Rival engines catch up with Google

November 17, 2004

GOOGLE, the world's number one search engine, has lost its edge. That's the considered view of software engineers who have been testing an early version of Microsoft's MSN Search service, released last week. The quality of search offered by the Microsoft product will soon easily match that of Google, the experts say. And Yahoo's search engine already does, they add. Google is only top of the heap because of the "mindshare" it has garnered since it exploded onto the scene in 1998. "It's now more a perception issue that Google is the best," says Chris Sherman of the SearchEngineWatch website in Darien, Connecticut.

"For some things, Yahoo is already much better." His colleague Danny Sullivan adds: "Google's secret weapon was advanced link analysis. But now everyone, including Microsoft, is doing link analysis, and the quality of search has gone up across the board." Google shot to glory because it had a killer technology that could find the most relevant search hits in a heartbeat. "Google came out with a better search technology when everyone was else was ignoring it," says Jim Friedland, an analyst at investment bank SG Cowen in San Francisco. At the time, the dotcoms were obsessed with developing portals; only Google realised how lucrative spot-on searching could be. Its secret weapon, an algorithm called PageRank, was patented by Larry Page, one of its co-founders. PageRank determines a web page's importance by the number of sites that link to it, and then weights those links according to a number of other factors.

It has been so successful that the verb "to google" has entered the vernacular. Google made money by displaying ads relevant to the search, with the advertiser paying for each click-through. Google's Achilles' heel is the fact that while the PageRank algorithm is proprietary, the link analysis underlying it is a general method for studying connectivity in networks, and so cannot be patented. This is allowing other search engines such as Yahoo and AskJeeves to use link analysis alongside their own weighting data. "Everyone is now using link information and the ideas behind PageRank," says Oren Etzioni, a computer scientist at the University of Washington in Seattle. "It's not the same algorithm but it's the same idea." Last week, Microsoft joined the fray with its own search engine based on link analysis (http://beta.search.msn.com). Although the site had a few start-up glitches, observers immediately saw a leap in the quality of Microsoft's search hits. "The differences between the search engines are now so slight, it's going to be hard for any company to differentiate on technical grounds," Sherman says. Bill Gates's engineers are trying other tricks, too.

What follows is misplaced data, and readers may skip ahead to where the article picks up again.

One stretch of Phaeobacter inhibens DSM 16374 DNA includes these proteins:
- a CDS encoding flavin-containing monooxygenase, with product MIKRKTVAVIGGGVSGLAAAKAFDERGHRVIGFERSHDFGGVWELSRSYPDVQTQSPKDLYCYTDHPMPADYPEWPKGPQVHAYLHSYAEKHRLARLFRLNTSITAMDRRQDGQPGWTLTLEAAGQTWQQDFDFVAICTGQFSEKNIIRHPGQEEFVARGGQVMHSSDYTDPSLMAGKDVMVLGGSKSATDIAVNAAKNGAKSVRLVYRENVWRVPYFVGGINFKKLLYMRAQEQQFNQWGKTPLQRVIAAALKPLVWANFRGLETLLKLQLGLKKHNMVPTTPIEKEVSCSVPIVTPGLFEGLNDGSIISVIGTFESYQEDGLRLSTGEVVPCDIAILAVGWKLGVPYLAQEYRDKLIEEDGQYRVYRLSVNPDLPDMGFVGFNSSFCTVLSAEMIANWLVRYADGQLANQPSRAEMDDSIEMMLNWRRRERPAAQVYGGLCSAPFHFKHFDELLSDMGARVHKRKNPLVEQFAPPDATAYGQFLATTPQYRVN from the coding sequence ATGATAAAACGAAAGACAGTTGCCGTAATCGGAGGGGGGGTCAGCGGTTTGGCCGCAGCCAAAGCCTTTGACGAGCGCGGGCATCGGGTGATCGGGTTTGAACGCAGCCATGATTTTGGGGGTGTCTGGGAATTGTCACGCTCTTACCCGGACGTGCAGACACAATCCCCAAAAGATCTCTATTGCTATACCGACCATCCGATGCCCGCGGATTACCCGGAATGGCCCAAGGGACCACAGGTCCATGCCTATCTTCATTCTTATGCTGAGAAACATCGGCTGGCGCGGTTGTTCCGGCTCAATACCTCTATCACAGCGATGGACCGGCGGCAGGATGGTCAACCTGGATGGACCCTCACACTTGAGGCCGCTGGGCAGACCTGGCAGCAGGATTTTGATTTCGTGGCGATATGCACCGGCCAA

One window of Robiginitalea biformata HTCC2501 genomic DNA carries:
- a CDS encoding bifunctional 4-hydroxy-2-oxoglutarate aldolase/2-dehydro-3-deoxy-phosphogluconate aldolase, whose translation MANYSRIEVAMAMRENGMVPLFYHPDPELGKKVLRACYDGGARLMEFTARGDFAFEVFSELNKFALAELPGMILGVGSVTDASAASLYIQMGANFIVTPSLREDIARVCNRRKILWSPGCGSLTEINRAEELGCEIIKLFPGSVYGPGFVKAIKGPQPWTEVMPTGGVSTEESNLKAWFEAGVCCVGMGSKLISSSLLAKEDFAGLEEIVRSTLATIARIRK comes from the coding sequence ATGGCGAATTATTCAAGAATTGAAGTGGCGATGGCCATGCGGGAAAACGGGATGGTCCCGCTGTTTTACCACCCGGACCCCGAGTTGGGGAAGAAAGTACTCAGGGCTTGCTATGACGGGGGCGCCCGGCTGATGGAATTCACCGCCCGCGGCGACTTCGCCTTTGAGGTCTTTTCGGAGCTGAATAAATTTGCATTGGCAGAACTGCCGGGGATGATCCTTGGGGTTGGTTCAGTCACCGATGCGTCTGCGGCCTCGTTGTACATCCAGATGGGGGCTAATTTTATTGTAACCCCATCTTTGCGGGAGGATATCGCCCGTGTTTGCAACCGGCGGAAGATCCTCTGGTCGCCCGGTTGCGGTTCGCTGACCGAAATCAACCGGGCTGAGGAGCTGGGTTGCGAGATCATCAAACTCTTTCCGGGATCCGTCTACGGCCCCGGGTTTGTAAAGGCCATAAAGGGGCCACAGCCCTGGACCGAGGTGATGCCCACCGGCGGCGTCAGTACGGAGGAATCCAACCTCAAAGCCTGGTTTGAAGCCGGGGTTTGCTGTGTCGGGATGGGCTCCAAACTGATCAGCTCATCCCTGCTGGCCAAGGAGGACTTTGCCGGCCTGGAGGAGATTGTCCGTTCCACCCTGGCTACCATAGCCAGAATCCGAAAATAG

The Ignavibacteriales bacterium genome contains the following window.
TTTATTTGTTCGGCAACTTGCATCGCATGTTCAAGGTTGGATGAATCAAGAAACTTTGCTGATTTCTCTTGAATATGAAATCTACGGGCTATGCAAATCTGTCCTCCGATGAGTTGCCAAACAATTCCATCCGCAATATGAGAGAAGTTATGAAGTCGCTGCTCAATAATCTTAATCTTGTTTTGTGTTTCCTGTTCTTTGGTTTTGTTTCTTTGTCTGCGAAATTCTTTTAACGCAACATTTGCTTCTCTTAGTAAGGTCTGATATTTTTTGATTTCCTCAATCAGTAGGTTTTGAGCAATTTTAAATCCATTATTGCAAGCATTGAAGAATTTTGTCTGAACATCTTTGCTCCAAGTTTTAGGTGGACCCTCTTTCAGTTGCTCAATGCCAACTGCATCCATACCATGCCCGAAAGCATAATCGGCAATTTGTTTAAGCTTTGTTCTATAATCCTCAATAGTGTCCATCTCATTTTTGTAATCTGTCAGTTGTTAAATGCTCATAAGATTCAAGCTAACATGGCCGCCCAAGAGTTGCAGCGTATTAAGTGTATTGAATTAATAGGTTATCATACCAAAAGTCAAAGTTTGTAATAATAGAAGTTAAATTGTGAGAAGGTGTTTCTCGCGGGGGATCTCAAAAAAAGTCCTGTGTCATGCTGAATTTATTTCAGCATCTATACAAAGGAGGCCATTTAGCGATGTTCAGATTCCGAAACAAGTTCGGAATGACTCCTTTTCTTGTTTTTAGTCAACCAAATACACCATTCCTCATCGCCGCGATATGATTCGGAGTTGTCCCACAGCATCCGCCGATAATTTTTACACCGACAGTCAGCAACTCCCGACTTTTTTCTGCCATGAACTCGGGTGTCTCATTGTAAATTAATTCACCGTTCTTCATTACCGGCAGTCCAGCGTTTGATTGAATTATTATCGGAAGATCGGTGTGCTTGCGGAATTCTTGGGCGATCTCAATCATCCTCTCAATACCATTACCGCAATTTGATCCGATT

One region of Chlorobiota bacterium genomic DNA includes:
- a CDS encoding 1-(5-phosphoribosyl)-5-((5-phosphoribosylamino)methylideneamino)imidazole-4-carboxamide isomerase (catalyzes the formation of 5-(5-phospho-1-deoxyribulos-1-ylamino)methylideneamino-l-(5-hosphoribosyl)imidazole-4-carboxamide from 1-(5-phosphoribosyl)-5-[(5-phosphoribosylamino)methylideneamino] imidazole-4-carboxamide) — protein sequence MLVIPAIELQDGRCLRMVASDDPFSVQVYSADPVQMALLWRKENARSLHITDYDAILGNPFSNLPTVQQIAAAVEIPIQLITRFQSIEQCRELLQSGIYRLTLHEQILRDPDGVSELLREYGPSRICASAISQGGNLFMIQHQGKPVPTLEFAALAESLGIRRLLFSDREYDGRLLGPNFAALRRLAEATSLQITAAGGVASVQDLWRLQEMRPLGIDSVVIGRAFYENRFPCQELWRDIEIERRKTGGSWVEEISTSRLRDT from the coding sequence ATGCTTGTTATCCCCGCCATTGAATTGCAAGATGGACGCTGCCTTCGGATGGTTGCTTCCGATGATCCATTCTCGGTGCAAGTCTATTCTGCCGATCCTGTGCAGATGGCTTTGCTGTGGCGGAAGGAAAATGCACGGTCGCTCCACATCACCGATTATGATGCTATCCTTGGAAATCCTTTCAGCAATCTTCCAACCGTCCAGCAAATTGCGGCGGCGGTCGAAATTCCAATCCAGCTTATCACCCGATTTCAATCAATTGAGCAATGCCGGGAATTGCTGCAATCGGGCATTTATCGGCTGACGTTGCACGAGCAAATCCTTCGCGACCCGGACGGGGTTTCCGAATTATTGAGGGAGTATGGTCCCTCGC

Like AskJeeves, MSN Search attempts to parse and answer natural-language questions such as: "What is the capital of Turkey?". Users can go to a preference panel to tune their search by adjusting the weight given to the popularity, importance and update frequency of websites. They can also localise a search because MSN can figure out a computer's location from its internet protocol address. Google users have to type their location. As for Google, it is continuing to try and grab as much of the PC action as possible with offerings like its Google toolbar, Gmail service and recently launched Desktop Search system. What is likely to keep Google at the top for the foreseeable future is its prominent position in most people's minds. "Google has become synonymous with search," Sherman says. "That's Microsoft's biggest challenge."
-end-
This article appears in New Scientist issue: 20 November 2004

Written by CELESTE BIEVER, BOSTON

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New Scientist

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